Pharmaceutical pollution in Malaysia has often been neglected.
The pharmaceutical industry in the country is controlled by the Drug Control Authority (DCA), an agency under the Health Ministry, with the National Pharmaceutical Regulatory Agency (NPRA) as the secretariat and technical body.
The DCA’s executive and legal role, as provided for under the Control of Drugs and Cosmetics Regulation 1984, is to ensure that every pharmaceutical product marketed in the country is safe, and of sound quality. The NPRA provides technical support by testing the pharmaceutical products’ quality, and safety.
Malaysia’s core legislation on the environment is the Environmental Quality Act 1974. There are, however, no laws that specifically target pharmaceutical pollution.
Many Malaysians still use groundwater sources, with those in Kelantan, Terengganu, Kedah, Perlis, Pahang, Sabah, and Sarawak being the highest users of groundwater as a source of drinking water.
But the federal government has been keen to tap into groundwater as a viable alternative source for the nation as a whole.
If this is implemented, Malaysians might be at a heightened risk of groundwater contamination if pharmaceutical pollution isn’t tackled effectively.
Already in what could be deemed as a “rare” finding as contained in the paper “Detecting Human Pharmaceutical Pollutants in Malaysian Aquatic Environment: A new challenge for water quality management”, results show that Sungai Langat has been polluted by active pharmaceutical ingredients (APIs), and sewage treatment does not totally remove these pollutants.
Mefenamic acid, salicylic acid and glibenclamide are the most common pharmaceutical residues found in Sungai Langat.
The ineffectiveness of our conventional sewage treatment plants (STPs) is confirmed by Dr Nurfaizah Abu Tahrim from Universiti Kebangsaan Malaysia. Our STPs are not designed to treat pharmaceutical waste.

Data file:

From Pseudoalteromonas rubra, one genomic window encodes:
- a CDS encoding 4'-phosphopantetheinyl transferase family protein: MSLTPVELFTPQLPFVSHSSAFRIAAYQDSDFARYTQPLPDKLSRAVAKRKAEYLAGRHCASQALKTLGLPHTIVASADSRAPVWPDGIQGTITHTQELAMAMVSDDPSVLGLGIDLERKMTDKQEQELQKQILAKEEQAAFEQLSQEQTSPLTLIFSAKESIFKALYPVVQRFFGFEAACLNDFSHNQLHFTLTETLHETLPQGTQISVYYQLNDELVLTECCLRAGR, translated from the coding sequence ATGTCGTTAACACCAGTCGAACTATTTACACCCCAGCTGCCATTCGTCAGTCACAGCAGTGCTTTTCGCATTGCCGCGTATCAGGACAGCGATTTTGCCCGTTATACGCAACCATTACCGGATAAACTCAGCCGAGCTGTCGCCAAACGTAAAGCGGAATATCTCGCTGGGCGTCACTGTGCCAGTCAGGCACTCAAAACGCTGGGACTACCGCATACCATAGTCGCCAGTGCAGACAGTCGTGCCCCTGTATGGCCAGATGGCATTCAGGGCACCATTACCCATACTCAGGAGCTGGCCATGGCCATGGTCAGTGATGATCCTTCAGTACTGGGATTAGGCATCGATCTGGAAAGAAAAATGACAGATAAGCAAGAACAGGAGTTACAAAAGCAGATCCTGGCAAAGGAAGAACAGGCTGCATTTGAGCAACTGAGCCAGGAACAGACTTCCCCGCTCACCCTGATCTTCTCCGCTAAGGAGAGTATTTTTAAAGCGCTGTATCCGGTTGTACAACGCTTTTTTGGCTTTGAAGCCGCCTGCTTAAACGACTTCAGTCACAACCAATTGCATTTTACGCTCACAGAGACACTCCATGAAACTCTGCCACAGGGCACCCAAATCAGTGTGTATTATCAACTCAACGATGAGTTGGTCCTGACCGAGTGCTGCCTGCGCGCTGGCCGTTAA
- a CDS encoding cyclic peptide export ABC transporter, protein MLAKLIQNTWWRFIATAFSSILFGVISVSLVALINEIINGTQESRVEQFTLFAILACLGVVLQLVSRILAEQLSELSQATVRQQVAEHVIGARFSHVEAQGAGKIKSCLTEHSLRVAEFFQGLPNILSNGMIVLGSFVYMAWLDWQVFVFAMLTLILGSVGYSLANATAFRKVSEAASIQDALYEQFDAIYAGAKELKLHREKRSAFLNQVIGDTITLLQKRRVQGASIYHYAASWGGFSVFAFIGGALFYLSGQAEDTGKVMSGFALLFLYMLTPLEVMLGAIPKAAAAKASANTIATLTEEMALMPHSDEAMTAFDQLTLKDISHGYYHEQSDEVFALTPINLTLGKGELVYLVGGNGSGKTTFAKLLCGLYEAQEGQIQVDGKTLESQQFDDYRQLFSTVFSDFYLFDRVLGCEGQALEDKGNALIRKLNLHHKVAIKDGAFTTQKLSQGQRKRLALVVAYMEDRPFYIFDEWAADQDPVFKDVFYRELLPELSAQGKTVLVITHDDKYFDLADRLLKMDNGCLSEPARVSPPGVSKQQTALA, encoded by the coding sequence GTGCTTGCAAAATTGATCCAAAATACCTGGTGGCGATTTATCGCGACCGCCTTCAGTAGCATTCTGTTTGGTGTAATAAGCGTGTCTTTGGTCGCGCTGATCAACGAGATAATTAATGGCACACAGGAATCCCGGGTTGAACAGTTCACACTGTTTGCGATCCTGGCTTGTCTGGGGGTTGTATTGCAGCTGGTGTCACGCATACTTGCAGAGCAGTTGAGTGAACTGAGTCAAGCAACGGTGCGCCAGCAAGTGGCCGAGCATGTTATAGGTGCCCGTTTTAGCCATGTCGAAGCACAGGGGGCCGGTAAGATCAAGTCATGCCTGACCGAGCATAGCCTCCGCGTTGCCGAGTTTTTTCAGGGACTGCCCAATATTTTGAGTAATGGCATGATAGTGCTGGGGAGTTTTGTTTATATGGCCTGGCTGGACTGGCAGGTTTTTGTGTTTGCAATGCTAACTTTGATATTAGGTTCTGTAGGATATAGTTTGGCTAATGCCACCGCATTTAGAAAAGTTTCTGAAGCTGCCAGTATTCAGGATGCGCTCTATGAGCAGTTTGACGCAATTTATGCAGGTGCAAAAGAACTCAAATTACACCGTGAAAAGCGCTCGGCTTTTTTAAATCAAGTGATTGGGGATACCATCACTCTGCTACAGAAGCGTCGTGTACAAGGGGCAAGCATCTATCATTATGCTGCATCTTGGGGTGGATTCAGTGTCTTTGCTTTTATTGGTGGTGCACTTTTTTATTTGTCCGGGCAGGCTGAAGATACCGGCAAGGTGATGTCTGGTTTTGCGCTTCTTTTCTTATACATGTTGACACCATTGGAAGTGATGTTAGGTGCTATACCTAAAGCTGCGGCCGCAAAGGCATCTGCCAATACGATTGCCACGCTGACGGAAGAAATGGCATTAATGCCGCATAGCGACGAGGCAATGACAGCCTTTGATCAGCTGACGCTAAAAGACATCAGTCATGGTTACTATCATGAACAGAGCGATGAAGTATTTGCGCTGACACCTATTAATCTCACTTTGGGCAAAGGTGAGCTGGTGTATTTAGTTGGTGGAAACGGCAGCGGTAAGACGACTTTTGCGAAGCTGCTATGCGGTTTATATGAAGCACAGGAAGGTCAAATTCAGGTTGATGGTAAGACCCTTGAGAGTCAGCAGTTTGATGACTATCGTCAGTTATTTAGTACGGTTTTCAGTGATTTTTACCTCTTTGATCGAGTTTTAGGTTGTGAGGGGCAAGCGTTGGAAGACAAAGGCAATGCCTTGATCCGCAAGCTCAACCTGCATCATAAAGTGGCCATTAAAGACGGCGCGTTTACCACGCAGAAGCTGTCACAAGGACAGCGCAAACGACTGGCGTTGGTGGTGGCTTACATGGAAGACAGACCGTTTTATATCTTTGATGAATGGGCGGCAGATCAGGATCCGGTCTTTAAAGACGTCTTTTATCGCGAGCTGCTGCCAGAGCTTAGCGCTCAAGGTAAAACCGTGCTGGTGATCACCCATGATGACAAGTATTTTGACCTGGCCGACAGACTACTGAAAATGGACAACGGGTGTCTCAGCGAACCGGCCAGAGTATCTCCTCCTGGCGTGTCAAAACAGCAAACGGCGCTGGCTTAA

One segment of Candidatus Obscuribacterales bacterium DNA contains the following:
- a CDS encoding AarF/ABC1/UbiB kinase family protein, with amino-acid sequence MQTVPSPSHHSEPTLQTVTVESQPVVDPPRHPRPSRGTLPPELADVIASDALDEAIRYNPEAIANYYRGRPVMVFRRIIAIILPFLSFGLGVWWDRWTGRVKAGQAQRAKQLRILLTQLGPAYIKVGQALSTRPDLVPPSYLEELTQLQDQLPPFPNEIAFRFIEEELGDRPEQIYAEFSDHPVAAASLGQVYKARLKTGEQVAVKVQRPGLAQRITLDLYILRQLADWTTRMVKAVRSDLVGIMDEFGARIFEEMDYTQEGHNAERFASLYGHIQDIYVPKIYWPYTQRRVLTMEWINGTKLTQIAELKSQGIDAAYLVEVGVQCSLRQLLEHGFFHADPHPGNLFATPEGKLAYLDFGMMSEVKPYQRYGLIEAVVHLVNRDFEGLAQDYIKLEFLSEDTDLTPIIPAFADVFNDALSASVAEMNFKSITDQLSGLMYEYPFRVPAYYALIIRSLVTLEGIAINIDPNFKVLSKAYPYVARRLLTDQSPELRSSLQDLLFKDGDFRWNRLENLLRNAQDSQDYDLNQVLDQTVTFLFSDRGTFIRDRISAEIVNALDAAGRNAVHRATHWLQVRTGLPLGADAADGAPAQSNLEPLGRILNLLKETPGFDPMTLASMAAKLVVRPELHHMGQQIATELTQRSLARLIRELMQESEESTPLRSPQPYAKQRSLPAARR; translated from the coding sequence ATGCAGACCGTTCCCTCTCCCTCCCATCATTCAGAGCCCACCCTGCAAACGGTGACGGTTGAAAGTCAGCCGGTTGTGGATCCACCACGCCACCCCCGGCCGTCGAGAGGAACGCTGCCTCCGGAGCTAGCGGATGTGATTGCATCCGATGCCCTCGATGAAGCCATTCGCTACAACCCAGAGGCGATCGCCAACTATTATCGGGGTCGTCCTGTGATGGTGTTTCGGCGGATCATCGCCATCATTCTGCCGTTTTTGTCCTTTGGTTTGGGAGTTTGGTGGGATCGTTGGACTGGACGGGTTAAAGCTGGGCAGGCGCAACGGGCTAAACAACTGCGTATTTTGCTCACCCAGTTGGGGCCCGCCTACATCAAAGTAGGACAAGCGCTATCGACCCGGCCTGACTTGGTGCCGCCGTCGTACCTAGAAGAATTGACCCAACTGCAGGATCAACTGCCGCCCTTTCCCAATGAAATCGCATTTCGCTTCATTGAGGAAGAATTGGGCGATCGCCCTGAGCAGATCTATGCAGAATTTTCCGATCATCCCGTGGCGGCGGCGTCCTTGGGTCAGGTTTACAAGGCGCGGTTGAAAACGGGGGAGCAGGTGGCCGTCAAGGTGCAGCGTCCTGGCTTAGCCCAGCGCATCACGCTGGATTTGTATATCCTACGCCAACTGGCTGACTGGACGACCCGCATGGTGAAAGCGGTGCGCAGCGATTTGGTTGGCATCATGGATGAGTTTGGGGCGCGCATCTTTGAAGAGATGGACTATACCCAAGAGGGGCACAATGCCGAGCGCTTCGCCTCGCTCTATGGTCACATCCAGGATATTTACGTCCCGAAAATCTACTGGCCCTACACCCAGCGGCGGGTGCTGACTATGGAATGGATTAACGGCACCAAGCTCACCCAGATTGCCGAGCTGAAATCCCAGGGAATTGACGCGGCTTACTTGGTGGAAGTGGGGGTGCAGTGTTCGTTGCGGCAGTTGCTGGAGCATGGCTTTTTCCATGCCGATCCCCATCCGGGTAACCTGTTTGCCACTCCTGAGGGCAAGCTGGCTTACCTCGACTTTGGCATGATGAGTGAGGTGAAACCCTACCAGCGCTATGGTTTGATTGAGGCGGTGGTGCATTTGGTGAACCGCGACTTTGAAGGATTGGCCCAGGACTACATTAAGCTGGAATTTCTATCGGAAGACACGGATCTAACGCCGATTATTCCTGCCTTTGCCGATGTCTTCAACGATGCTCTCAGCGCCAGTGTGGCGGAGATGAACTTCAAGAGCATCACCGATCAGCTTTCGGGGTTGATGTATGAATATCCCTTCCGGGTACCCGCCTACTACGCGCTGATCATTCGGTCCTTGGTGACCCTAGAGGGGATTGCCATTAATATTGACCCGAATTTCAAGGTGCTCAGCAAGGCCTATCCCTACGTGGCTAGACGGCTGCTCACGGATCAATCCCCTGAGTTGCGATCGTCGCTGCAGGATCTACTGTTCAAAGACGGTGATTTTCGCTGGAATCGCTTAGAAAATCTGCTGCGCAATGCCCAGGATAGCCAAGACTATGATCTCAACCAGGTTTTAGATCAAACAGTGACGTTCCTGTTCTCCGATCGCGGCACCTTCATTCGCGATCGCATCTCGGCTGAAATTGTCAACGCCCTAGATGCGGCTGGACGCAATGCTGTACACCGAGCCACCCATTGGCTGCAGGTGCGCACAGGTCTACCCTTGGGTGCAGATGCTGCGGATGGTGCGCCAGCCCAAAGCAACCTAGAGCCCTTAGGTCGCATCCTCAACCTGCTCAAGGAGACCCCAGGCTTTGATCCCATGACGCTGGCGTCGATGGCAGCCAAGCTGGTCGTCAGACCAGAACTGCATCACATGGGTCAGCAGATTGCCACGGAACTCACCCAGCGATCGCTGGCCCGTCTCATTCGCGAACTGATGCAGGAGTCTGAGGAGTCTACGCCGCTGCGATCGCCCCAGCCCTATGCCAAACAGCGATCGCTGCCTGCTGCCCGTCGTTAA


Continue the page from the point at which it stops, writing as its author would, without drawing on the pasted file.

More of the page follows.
EMIR Research recommended that due attention be afforded to upgrading STPs to ensure that they deploy the latest waste removal technology – natural and industrial – such as solar photolysis (conversion of photon energy comprising of waves of electromagnetic radiation by which the contaminants are exposed to – a process of irradiation) and advanced oxidation processes, which specifically targets pharmaceutical based/driven pollution.
The government at all three levels (federal, state, local) should be more committed to tackle river and landfill pollution by rigorously and uncompromisingly enforcing the legislation (primary) and regulations (secondary) on the pharmaceutical industry.
Regular inspections and audits should be carried out at all three levels, and these activities should be coordinated and synchronised, accordingly.
At the same time, the pharmaceutical industry should be assessed by private auditors in compliance to environmental, social, and governance values.
Independent, non-executive directors should be empowered and trained to scrutinise and monitor pharmaceutical polluting activities.
At the micro-level, every pharmacist, medicine administrator in hospitals and clinics, and pharmacies should educate and inform patients to dispose of expired or unused drugs properly. This will prevent patients from disposing of the prescribed and non-prescribed drugs improperly.
This is to prevent pharmaceutical wastes from contaminating the STPs – as a pre-emptive and precautionary measure. – The Health